Despite its position as the core of the Viet Minh organization, the Indochinese Communist Party remained a very small organization through the war years, with an estimated membership of between 2,000 and 3,000 in 1944.[32]

1945 dissolution and reformation

The Indochinese Communist Party was formally dissolved in 1945 in order to hide its Communist affiliation and its activities were folded into the Marxism Research Association and the Viet Minh, which had been founded four years earlier as a common front for national liberation.

The Party was re-founded as the Workers Party of Vietnam (Đảng lao động Việt Nam) at the Second National Party Congress in Tuyen Quang in 1951. The Congress was held on territory in north Vietnam controlled by the Viet Minh during the First Indochina War. The Third National Congress, held in Hanoi in 1960, formalized the tasks of constructing socialism in what was by then North Vietnam, or the Democratic Republic of Vietnam (DRV) and committed the party to carrying out the revolution of liberation in the South. At the Fourth National Party Congress, held in 1976, the Workers Party of North Vietnam was merged with the People's Revolutionary Party of South Vietnam to form the Communist Party of Vietnam.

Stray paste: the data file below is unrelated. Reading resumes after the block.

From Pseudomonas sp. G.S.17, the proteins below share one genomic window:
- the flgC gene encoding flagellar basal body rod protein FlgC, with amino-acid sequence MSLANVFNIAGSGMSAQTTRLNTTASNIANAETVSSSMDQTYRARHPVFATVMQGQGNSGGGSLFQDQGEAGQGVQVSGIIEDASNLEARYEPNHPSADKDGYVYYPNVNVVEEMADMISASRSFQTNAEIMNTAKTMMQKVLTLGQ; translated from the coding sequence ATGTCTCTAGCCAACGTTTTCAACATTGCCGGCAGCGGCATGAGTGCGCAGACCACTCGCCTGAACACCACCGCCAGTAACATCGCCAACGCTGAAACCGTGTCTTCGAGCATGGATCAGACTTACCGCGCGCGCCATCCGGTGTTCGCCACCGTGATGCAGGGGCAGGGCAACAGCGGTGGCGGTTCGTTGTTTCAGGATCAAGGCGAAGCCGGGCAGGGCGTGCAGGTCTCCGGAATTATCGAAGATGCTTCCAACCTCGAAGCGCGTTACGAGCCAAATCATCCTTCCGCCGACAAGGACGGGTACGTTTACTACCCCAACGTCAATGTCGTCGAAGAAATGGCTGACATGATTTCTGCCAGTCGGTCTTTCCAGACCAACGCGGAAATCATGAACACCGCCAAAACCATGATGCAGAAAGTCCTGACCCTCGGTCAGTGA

Ideology

The Communist Party of Vietnam has adopted Marxism-Leninism and Ho Chi Minh Thought as the ideological basis of the party and the Revolution. Though formally Marxist-Leninist, the Communist Party of Vietnam has moved towards market reforms in the economy (see also Đổi Mới, the Renewal launched by the Sixth Congress in 1986) and has permitted a growing mid-level private sector. However, the party retains a monopoly on power.

Organization

National Congresses

The Communist Party of Vietnam is organized according to the Leninist principle of Democratic centralism.